The overarching scenario involved coalition task force operations applicable to the global war on terrorism with terrorist backlash and natural disasters for the NORTHCOM homeland security and homeland defense (HS/HD) component. The primary mission of the HS/HD component is to deter attacks against the United States, its territories, possessions and bases and employ appropriate force should deterrence fail.

CWID investigated systems integration and interoperability solutions for first-responder agencies. This includes NORTHCOM's interagency partners, the Department of Homeland Security and Public Safety Emergency Preparedness Canada.

The National Guard's number one priority is the security and defense of our homeland, at home and abroad, and to support efforts in the global war on terrorism here and abroad. America insists on a relevant and ready National Guard that is transformed to meet the challenges of the 21st century.

To this end, National Guard Bureau state units participated with two live exercise sites, located in Mountaineer CWID, W.Va., and Palmetto CWID, Charleston, S.C. Delaware, Colorado, California, Massachusetts and New York Guard units supported DoD sites with role players and operators for HS/HD scenario events.

Vignettes were focused in areas of interest to CWID participants. For instance, events in the northwest supported Canadian planning for the 2010 Olympics while events in West Virginia and South Carolina supported those states' annual exercises and technology assessments.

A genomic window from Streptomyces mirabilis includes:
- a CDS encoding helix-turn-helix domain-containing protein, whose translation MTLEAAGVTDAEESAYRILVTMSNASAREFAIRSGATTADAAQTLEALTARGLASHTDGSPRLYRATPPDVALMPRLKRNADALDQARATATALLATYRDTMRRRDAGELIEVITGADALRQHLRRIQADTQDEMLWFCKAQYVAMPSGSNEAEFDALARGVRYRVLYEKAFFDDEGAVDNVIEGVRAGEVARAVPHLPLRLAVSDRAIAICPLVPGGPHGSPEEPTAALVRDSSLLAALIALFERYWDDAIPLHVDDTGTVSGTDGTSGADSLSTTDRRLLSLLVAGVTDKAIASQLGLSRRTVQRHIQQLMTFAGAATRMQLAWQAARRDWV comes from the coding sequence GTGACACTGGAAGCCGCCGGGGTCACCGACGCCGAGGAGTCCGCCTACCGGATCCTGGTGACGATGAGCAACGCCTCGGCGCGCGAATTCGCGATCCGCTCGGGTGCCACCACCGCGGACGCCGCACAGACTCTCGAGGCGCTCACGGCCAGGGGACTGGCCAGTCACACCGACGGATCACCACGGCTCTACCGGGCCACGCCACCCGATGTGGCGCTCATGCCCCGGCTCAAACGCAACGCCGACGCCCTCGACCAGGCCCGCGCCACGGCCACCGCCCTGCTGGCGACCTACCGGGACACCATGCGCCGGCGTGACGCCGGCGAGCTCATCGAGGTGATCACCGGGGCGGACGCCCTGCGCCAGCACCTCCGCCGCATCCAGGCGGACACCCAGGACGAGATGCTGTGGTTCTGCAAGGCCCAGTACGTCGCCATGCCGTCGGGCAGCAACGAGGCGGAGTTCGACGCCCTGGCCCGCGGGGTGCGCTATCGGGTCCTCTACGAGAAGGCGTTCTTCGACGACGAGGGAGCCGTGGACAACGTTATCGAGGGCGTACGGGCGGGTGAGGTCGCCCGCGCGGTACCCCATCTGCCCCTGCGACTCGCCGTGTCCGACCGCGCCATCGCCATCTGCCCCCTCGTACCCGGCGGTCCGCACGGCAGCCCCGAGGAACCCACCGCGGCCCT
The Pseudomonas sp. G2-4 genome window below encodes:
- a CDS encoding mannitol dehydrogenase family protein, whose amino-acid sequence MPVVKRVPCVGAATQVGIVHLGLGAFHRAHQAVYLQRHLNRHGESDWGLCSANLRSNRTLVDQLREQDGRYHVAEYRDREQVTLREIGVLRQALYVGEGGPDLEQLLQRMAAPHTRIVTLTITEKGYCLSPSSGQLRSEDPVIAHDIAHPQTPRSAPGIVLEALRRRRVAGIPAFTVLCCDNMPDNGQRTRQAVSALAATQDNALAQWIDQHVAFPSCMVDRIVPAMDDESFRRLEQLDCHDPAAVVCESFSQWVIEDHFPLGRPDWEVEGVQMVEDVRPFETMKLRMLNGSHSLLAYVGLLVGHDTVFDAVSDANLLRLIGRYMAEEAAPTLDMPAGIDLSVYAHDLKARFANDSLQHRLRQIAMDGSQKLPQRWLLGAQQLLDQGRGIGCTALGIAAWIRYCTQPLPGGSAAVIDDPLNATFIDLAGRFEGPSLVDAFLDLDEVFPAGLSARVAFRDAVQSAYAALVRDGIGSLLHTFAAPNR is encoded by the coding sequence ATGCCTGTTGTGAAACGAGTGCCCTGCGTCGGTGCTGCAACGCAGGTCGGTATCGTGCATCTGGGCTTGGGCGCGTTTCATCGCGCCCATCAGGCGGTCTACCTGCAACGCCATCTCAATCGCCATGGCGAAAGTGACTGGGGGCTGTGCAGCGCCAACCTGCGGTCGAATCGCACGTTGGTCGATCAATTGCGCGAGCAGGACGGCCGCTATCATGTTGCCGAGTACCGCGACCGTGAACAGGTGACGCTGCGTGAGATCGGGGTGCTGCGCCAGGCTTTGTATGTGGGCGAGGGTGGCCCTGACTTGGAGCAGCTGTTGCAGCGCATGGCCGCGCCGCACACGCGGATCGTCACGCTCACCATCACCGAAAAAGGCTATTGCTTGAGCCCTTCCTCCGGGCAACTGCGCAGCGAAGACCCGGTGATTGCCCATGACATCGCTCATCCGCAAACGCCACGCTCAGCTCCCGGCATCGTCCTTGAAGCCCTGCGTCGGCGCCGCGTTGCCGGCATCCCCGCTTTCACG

The CWID Senior Management Group, together with coalition partners, selects interoperability trial proposals to satisfy information sharing among military organizations, international coalitions and civilian agencies. Selection criteria are based on how well a potential trial's proposal satisfies one or more objectives defined by the host combatant commander. The demonstrations are closely tied to network-centric warfare.

USEUCOM is host combatant commander for CWID trials 2006 through 2008. Leveraging new technologies and assuring coalition interoperability are absolutely crucial to USEUCOM's vision for Europe as a global partner, a self-sufficient and stable Africa, a Middle East at peace, capable regional security organizations, and a transformed and expeditionary USEUCOM and NATO organization.

All those involved, commercial and government sectors, take some risk to realize substantial benefits. Potential technology developers bring hardware, software and package solutions to CWID for evaluation. In parallel with technology assessments, the COCOMs, services, DoD and other government agencies investigate tactics, techniques, and procedures (TTP), employing the scenario and controlled operational environment for low-threat analysis.

To close the gaps in coalition information exchange, CWID's first objective is cross-domain data sharing. In this objective, efforts focused on technology solutions to share information across multiple networks of potentially different security classifications and requirements. Emphasis was on passing information to U.S. controlled, coalition networks, such as the Combined Enterprise Regional Information Exchange System (CENTRIXS) network, and coalition/alliance controlled networks, such as the Northern Atlantic Treaty Organization Initial Data Transfer System (NIDTS), NATO's Mission Wide Area Network.